Real Software moves on VB6 developers

Real Software moves on VB6 developers

Summary: Real Software has extended a software product giveaway designed to exploit Microsoft's decision to end free support for Visual Basic 6 (VB6). Real -- a rival developer tools maker to Microsoft -- today extended by a week its offer to VB6 developers of a free upgrade to its Realbasic software.

SHARE:
TOPICS: Software
5
Real Software has extended a software product giveaway designed to exploit Microsoft's decision to end free support for Visual Basic 6 (VB6).

Real -- a rival developer tools maker to Microsoft -- today extended by a week its offer to VB6 developers of a free upgrade to its Realbasic software. Originally made on 21 March, the offer deadline has been pushed out from 1 to 8 April.

To date, Real claims to have signed up 10,000 VB6 users.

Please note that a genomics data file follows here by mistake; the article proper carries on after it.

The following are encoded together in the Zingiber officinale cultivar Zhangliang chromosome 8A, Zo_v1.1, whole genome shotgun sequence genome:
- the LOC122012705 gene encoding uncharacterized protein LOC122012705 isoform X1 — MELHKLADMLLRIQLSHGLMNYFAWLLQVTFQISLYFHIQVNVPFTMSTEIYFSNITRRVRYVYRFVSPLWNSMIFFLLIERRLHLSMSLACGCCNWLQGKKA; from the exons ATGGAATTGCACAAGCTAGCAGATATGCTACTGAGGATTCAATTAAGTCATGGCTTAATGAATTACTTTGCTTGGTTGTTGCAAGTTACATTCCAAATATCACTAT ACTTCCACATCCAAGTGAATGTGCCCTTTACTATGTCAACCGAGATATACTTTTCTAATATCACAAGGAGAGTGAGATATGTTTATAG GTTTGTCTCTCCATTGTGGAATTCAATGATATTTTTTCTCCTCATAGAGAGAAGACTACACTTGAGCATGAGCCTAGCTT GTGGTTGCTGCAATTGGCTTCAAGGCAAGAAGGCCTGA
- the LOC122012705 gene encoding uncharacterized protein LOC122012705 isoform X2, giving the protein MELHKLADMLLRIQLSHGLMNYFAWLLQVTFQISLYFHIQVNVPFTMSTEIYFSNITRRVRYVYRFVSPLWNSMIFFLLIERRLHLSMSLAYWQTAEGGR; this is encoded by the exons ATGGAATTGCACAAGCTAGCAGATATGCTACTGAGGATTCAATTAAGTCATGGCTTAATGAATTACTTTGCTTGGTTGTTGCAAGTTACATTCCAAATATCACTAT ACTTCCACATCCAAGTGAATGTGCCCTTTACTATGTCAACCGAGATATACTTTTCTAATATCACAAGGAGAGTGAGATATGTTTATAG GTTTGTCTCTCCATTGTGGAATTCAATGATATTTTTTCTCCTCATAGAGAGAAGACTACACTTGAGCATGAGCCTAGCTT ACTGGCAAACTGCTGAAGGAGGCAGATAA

Developers and Microsoft are at odds over the software heavyweight's plans for VB6. The support move has sparked an outcry among supporters of VB6, who claim Microsoft is leaving them "stranded" as it focusses its efforts on the .NET tools and platform.

More than 4,500 developers worldwide -- including 200-plus of Microsoft's Most Valuable Professionals(MVPs) -- have signed a petition asking the company to continue its support of classic VB, help preserve investment in existing applications and deliver easier migration to Visual Basic .NET.

However, Microsoft has refused to budge.

Real Software's move has not won wholehearted support within the developer community. Nick Wienholt, consultant and Microsoft MVP who signed the petition, said moving to Realbasic was not the solution he was hoping for.

"One of the main points of the VB petition was the request for the ability not to have to port VB6 code that is working anywhere," Wienholt said. "The only 100 percent compatible VB6 product will continue to be VB6, so I don't see this as much of a fix".

Bill McCarthy, chief executive officer at Total Environment and also a Microsoft MVP, agreed.

"Personally, I do not see any advantage to going with Realbasic -- instead just a lot of pains," he said. "Without the support for properties as such, and interface you inherit in VB6 will not upgrade and there really is no replacement.